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How to Tell If It’s Time to Visit the Surgeon for your Low Back Pain

One of the most common medical conditions in the world is low back pain. As a matter of fact, acute low back pain is one issue we all will have to experience at least once in our lives. It also is true that for some people, the pain associated with low back pain can be unbearable. Fortunately, majority of the cases will get better in time, mostly ranging from two to about ten weeks without the need of serious medical intervention.

Now what if you have been suffering from low back pain for more than a couple of months now and yet there seems to be no progress at all? There are countless cases of patients with low back pain like you who wonder if they really have to seek a medical professional’s advice to finally get rid of the condition.

While it is true that a spine surgeon will have to be consulted in the most serious of cases, the traditional process usually begins with a physical examination to be performed by the family doctor or any primary care physician. The reason why it makes sense to visit the family doctor first is because he/she can prescribe you medications that can help with the pain, but mostly, he/she can only offer non-steroidal anti-inflammatory drugs as well as non-narcotic pain medications for severe episodes. This doctor also has the option of prescribing physical therapy for you or a visit to the chiropractor.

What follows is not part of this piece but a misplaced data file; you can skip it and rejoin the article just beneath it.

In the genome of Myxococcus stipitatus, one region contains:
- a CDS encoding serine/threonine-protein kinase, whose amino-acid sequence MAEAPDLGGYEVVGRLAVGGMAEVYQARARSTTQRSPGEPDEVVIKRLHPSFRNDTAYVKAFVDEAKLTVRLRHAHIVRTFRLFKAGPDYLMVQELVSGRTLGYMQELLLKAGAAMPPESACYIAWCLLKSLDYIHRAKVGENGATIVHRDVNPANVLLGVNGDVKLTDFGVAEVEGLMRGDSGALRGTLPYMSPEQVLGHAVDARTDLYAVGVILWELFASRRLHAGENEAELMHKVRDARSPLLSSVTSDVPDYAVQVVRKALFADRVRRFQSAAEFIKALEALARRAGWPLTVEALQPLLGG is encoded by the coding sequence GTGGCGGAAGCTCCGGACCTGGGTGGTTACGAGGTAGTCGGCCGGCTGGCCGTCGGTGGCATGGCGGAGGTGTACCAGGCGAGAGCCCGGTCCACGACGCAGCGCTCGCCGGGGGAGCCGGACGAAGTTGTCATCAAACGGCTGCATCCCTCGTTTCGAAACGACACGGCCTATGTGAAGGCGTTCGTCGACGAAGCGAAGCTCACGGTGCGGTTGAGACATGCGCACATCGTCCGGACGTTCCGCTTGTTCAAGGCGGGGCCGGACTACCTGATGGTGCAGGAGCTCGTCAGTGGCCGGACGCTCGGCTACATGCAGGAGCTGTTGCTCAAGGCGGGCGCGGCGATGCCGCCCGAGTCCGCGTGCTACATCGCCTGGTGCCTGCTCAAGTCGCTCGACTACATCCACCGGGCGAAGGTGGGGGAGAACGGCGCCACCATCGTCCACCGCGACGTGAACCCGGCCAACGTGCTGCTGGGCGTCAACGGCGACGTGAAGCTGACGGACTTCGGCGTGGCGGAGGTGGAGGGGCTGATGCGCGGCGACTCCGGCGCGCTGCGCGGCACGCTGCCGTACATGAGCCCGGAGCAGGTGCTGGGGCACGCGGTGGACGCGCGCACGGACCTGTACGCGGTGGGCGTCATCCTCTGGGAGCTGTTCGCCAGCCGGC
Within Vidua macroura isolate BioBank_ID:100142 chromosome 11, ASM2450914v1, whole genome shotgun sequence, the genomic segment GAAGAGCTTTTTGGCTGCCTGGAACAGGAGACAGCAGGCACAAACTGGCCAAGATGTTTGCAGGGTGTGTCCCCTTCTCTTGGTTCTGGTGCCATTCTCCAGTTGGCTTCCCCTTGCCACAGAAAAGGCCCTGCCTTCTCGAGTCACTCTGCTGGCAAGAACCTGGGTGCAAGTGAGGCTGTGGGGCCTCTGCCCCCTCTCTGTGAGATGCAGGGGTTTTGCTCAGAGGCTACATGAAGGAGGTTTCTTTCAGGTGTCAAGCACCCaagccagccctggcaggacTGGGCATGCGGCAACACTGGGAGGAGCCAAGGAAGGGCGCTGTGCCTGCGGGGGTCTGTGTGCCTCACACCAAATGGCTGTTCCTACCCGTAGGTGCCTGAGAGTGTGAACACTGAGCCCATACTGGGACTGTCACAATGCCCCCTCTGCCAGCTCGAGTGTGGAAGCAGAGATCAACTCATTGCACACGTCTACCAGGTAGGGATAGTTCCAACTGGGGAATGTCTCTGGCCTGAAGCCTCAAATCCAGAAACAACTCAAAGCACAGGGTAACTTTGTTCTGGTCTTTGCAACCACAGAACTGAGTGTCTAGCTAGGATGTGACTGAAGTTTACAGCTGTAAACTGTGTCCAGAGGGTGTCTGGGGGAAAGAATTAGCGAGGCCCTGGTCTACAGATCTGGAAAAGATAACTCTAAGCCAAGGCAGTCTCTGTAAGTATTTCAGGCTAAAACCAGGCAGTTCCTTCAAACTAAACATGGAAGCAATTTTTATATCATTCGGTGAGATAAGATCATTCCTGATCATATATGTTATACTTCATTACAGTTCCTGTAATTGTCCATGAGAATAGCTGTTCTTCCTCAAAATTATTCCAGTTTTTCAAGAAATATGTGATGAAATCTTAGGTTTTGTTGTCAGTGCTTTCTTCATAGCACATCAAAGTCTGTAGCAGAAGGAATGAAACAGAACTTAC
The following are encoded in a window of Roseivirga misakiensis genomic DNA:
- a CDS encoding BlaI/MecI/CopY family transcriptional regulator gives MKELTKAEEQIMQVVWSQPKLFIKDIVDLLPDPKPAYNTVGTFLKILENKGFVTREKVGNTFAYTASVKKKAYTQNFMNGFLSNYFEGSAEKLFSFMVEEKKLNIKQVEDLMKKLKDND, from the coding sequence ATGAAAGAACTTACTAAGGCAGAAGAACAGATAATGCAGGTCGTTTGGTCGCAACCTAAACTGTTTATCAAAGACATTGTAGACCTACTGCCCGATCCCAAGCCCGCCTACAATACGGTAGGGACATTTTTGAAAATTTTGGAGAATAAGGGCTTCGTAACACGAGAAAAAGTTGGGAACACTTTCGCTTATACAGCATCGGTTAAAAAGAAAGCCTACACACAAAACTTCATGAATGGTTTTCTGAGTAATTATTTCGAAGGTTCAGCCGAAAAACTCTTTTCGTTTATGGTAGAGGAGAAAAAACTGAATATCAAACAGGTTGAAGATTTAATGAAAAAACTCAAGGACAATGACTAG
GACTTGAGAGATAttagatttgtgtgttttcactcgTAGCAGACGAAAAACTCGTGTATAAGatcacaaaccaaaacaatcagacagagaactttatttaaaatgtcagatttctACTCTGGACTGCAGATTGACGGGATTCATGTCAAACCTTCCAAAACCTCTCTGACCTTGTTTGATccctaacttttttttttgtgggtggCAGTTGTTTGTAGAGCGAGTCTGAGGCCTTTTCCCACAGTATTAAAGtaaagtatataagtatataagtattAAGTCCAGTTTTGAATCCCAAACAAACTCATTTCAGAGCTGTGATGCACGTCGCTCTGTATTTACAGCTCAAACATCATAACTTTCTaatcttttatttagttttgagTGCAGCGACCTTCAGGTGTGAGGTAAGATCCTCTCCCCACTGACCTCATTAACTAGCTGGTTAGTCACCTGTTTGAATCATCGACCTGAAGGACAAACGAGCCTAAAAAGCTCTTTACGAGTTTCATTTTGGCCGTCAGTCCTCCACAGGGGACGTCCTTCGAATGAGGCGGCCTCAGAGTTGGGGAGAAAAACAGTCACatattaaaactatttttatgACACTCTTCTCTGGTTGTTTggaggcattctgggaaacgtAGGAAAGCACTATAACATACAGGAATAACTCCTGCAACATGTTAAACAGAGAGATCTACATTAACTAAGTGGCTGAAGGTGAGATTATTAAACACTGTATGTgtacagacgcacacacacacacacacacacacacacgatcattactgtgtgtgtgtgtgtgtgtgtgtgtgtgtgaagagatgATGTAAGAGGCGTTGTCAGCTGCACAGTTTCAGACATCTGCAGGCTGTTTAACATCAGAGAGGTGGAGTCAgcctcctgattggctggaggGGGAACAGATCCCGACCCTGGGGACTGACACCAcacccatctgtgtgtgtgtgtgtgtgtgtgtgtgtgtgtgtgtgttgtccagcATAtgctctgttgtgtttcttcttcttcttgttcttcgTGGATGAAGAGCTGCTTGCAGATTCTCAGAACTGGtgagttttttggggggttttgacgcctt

When To See the Surgeon

The decision to consult a spine surgeon for a possible back surgery can only be made after it is verified under an imaging study and the surfacing of the symptoms that you in fact are in need of a more serious treatment procedure. The idea is to figure out if there is in fact an identifiable anatomic cause for the low back pain, and to do that, there’s a need to undergo advanced medical and laboratory tests like discography, MRI, and routine flexion extension films for instability. But if that identifiable anatomic cause isn’t there, it means surgery won’t be an option.

Remember that if the non-surgical treatments don’t help in alleviating your pain, it doesn’t automatically translate to having spine surgery. But once proof is present that surgery is needed, the decision to be subjected to it lies in your hands since you’re the one suffering from the pain in your lower back. So, even if the spine surgeon wants you to have surgery, you still have all the right in the world to refuse, regardless of what your reasons are.

But for the sake of discussion, you might want to give a minimally invasive back surgery a serious consideration if your ability to function normally is already hindered by your lower back pain and if taking narcotic pain medication isn’t working.